That is, the AR(2) impulse response is a weighted average of two geometric signals with the weights and given above. We want to feed into the causal prediction filter and obtain as output the advanced signal . As we stated above, E(Z) is the ratio of the one-sided Z-transform of the output over the one-sided Z-transform of the input. Of course, we know that the input Z-transform is F(Z). We can obtain symmetry in our expression for E(Z) if we write the input Z-transform F(Z) as


(108)

The output Z-transform is


(109)

Thus, the required prediction system is


(110)

which is


(111)

If we simplify this expression, we obtain


(112)

This is the general expression for the prediction system with prediction distance . Therefore, for unit prediction distance , the prediction system is


(113)

Because the relationship between the AR coefficients and and the roots and is


(114)

we have


(115)

Thus, the prediction system for is


(116)

If is the input (at time index k) to the prediction system (with prediction distance ), then we define as the output (at the same time index k). The notation should be read as “the predicted value (that is obtained at the present time k) of the future value (that will not be known until the future time ).” In other words, the positive integer is the prediction distance. In the symbol , the caret stands for predicted value, the subscript k stands for the time at which the predicted value occurs, and stands for the prediction distance. That is, is the prediction of the future value , the prediction being made at the present time k. Because here , we can write


(117)

which is


(118)

Because is causal, it is zero for negative k. Thus, this equation gives


(119)

With the initial condition , the above equations 119 are equivalent to the equations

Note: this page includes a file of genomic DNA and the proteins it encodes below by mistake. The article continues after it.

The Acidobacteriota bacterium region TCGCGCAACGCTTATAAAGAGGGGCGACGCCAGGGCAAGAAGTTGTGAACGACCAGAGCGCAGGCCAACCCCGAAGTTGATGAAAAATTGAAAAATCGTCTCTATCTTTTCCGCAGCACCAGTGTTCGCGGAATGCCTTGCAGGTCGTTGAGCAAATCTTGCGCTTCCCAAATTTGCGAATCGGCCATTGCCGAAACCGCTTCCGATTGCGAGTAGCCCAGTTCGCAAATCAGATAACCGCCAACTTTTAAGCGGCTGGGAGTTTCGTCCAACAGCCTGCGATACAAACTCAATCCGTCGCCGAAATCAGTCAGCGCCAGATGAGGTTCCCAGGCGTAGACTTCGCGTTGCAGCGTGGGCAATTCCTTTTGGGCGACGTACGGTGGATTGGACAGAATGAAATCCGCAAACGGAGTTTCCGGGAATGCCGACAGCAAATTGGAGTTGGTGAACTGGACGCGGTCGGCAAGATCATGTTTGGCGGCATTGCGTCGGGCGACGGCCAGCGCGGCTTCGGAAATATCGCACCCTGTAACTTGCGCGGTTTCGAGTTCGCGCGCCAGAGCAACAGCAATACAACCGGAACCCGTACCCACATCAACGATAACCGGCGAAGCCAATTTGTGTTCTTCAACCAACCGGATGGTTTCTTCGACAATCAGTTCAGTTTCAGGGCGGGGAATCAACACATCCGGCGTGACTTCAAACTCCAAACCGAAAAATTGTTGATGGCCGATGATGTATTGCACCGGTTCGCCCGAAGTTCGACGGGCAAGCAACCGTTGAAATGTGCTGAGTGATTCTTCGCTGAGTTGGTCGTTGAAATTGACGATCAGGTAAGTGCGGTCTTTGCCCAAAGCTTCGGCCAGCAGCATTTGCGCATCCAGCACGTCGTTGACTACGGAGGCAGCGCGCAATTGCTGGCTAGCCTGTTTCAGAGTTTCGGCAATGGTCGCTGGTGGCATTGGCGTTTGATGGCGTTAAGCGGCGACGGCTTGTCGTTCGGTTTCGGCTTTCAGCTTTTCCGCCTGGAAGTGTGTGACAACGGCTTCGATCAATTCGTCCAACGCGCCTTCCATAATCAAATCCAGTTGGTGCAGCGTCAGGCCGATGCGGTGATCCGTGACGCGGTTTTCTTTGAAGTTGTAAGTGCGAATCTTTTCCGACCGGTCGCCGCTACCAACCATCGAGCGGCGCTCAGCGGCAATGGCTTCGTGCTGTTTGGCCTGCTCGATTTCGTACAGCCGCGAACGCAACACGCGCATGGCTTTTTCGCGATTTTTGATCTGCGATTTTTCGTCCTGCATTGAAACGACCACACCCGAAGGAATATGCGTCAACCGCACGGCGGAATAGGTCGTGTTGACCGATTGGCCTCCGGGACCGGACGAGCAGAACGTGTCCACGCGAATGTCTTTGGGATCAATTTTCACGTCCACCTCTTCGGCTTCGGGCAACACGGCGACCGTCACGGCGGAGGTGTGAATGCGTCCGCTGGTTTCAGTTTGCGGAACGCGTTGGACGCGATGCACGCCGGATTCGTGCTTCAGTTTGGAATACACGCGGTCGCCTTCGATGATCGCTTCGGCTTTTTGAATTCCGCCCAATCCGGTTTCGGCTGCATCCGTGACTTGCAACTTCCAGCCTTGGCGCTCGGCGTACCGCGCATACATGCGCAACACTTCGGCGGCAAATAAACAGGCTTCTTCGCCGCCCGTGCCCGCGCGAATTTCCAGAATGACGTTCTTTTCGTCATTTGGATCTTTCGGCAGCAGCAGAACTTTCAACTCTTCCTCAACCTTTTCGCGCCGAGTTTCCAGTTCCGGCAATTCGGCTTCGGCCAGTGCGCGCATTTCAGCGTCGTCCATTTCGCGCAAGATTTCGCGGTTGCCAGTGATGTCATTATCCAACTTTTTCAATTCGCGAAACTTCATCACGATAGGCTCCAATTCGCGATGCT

(120)

which generate the impulse response . Therefore, it follows that


(121)

which shows that the prediction system perfectly predicts the tailgate , , ... of the impulse response. In a nutshell, we can find the prediction system with for the impulse response of an AR(2) system by inspection. If the AR(2) system is


(122)

then the prediction system is the MA(1) system given by


(123)

As an example, let us find the prediction system that (for ) predicts the impulse response of the AR(p) system given by


(124)

By inspection, the prediction system is


(125)

Let us look at the minimum-delay MA(1) system


(126)

By inspection, we see that the causal impulse response is


(127)

which in longhand is


(128)

Thus


(129)

and in general,


(130)

Thus, the prediction system for prediction distance is


(131)

So if the prediction distance is greater than one, only the trivial prediction can be obtained. The one-step prediction system is


(132)

Therefore, the prediction is


(133)

which is


(134)

Because f(k) is causal, we have the system of equations


(135)

Because the impulse response is minimum delay, perfect prediction is obtained. Thus,


(136)

so the above system of equations becomes


(137)

With the initial condition , we find


(138)

which indeed is the impulse response of the given MA(1) system.

Let us look next at the digital minimum-delay ARMA(1,1) system


(139)

so and . The transfer function is


(140)

The minimum-delay impulse response is


(141)

so


(142)

Thus, the prediction system is


(143)

which is an AR(1) system.

Next let us consider the minimum-delay ARMA(2,1) system


(144)

where , , and . The partial fraction expansion is


(145)

where


(146)

The expansion of the fractions gives


(147)

so the impulse response is


(148)

The advanced impulse response is


(149)

Thus, the prediction system is


(150)

which, simplified, is


(151)

We see that the prediction system is an ARMA(1,1) system.